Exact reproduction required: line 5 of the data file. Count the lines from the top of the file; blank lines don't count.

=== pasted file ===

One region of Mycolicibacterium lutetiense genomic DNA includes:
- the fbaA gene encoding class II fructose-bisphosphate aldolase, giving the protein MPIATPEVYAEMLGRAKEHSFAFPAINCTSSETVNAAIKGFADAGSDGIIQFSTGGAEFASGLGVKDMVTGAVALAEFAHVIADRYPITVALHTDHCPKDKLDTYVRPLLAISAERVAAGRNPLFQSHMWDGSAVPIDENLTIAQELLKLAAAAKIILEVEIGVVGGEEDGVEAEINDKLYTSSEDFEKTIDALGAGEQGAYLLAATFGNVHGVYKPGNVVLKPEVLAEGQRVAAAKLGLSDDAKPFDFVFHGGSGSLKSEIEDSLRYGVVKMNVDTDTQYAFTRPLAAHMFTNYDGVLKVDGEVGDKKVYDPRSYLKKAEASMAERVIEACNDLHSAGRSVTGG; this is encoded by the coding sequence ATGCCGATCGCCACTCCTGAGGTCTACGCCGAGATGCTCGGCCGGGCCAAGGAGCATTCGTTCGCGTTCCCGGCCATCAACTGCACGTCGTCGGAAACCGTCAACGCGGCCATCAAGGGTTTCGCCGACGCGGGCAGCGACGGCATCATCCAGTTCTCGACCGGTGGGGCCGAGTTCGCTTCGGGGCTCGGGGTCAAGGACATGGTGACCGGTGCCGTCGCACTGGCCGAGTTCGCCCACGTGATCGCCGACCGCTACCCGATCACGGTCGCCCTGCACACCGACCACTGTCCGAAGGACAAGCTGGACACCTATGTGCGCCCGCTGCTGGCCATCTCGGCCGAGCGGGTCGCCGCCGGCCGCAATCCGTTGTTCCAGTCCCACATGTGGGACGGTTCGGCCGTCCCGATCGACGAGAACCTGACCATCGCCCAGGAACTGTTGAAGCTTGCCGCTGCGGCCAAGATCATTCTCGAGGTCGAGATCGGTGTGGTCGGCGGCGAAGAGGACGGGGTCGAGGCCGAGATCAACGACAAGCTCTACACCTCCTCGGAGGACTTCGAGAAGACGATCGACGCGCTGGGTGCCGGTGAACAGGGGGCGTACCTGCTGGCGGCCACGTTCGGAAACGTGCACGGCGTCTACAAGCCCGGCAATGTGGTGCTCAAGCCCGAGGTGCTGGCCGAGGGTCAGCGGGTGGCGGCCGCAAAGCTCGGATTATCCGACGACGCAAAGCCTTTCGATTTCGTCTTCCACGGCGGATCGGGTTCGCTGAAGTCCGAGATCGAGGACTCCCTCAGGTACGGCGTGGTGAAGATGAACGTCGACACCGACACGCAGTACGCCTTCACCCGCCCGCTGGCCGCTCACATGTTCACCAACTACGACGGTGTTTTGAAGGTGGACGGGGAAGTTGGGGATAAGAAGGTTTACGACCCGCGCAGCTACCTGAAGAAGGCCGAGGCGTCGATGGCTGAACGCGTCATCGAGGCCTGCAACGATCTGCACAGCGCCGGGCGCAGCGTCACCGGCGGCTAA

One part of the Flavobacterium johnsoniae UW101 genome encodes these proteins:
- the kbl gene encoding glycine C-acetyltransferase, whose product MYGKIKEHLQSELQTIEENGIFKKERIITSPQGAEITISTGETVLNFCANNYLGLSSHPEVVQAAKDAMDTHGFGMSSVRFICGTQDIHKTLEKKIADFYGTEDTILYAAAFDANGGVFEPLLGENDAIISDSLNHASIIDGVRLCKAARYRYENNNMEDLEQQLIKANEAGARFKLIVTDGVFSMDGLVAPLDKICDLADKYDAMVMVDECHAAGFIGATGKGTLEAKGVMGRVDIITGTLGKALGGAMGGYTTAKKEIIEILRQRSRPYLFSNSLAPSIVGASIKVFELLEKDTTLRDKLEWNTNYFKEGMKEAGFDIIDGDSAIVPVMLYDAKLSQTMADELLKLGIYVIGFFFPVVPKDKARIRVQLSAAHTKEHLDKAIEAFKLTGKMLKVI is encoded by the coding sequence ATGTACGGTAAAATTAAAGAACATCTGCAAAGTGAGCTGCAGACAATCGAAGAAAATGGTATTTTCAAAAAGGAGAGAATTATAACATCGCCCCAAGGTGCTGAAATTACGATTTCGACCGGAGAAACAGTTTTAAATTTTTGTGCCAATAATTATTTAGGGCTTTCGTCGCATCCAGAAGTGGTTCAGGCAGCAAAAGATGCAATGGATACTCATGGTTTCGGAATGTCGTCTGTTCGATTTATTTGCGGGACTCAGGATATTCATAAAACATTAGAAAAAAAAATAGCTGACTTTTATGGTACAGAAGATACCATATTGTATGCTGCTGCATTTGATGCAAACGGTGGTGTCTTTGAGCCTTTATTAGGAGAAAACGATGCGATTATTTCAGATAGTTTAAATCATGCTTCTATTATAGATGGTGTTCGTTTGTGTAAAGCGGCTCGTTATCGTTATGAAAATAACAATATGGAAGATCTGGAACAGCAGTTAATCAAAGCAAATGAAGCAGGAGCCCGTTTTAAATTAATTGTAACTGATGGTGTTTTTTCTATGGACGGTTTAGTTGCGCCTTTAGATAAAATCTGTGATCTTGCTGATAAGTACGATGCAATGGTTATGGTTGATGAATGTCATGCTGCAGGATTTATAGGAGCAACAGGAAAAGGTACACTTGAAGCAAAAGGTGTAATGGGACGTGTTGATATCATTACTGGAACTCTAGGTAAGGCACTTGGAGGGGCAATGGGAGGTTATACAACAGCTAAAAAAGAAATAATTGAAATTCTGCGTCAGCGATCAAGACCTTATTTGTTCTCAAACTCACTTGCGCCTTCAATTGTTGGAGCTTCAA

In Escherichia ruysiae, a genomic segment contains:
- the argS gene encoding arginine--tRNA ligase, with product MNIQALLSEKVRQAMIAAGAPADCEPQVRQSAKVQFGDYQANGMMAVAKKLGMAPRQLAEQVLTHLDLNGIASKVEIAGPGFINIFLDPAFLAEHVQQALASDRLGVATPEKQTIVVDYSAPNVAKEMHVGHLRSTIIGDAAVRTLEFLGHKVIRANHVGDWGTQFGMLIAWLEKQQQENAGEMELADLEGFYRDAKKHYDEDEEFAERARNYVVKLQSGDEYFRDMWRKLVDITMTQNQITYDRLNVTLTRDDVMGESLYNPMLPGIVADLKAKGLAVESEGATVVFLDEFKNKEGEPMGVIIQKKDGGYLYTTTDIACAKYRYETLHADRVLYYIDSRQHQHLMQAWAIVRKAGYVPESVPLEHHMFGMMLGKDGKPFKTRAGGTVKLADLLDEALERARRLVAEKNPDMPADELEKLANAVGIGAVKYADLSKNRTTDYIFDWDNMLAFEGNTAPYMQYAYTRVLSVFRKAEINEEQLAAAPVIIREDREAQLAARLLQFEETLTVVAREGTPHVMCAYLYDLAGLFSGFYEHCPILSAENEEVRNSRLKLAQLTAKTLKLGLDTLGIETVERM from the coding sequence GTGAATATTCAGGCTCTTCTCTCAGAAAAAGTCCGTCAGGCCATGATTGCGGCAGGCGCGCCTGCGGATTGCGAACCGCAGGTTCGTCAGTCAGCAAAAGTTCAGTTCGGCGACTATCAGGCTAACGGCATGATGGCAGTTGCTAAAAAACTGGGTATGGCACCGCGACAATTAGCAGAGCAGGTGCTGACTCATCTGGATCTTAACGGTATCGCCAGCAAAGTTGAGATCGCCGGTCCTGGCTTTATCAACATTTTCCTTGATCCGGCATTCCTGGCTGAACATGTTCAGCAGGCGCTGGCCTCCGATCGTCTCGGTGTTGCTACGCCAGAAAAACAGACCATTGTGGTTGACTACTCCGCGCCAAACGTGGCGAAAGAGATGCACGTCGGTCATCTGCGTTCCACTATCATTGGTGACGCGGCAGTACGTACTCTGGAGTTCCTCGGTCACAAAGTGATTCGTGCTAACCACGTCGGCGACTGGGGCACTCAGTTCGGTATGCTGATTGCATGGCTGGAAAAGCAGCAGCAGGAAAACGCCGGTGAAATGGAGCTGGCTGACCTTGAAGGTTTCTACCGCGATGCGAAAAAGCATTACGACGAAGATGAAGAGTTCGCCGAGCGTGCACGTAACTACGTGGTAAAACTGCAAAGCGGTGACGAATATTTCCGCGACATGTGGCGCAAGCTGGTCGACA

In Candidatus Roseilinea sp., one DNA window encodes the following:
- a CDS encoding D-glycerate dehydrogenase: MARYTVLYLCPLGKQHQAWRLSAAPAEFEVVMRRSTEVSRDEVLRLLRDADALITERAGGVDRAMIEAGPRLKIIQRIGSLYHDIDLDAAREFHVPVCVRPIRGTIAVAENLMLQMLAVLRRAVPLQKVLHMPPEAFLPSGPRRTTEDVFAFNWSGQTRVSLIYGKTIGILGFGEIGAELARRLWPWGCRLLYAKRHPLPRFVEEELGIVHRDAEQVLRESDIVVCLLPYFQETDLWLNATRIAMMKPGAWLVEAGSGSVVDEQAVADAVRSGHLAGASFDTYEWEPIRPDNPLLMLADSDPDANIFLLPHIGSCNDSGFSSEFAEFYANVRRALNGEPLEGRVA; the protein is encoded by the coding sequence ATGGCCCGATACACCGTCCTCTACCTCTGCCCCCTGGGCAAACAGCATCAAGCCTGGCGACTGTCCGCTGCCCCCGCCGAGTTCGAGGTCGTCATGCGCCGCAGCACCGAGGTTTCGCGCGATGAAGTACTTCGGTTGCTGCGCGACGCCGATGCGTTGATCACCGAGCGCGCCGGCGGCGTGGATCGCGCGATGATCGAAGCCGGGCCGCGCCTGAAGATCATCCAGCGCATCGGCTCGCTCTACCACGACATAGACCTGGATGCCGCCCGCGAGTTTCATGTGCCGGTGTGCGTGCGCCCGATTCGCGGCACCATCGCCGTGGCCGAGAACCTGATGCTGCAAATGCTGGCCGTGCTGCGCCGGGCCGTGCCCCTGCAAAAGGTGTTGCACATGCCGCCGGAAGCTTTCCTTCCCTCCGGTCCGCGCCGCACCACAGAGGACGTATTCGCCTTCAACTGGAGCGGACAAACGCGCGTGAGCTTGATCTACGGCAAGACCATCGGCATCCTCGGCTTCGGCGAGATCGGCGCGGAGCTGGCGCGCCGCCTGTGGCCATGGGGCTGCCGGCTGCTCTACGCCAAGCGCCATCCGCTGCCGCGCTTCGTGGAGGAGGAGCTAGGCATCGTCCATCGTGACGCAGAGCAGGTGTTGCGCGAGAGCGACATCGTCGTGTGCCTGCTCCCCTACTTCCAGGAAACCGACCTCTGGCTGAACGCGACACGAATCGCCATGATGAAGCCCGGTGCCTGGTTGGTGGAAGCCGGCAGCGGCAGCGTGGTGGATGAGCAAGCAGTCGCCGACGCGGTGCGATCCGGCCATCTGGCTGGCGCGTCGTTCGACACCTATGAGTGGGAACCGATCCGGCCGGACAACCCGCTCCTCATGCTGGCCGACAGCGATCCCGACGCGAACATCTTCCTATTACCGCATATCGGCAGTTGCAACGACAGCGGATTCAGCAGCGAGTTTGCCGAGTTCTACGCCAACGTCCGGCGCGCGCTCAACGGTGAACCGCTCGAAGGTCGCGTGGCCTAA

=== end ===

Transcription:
In Escherichia ruysiae, a genomic segment contains: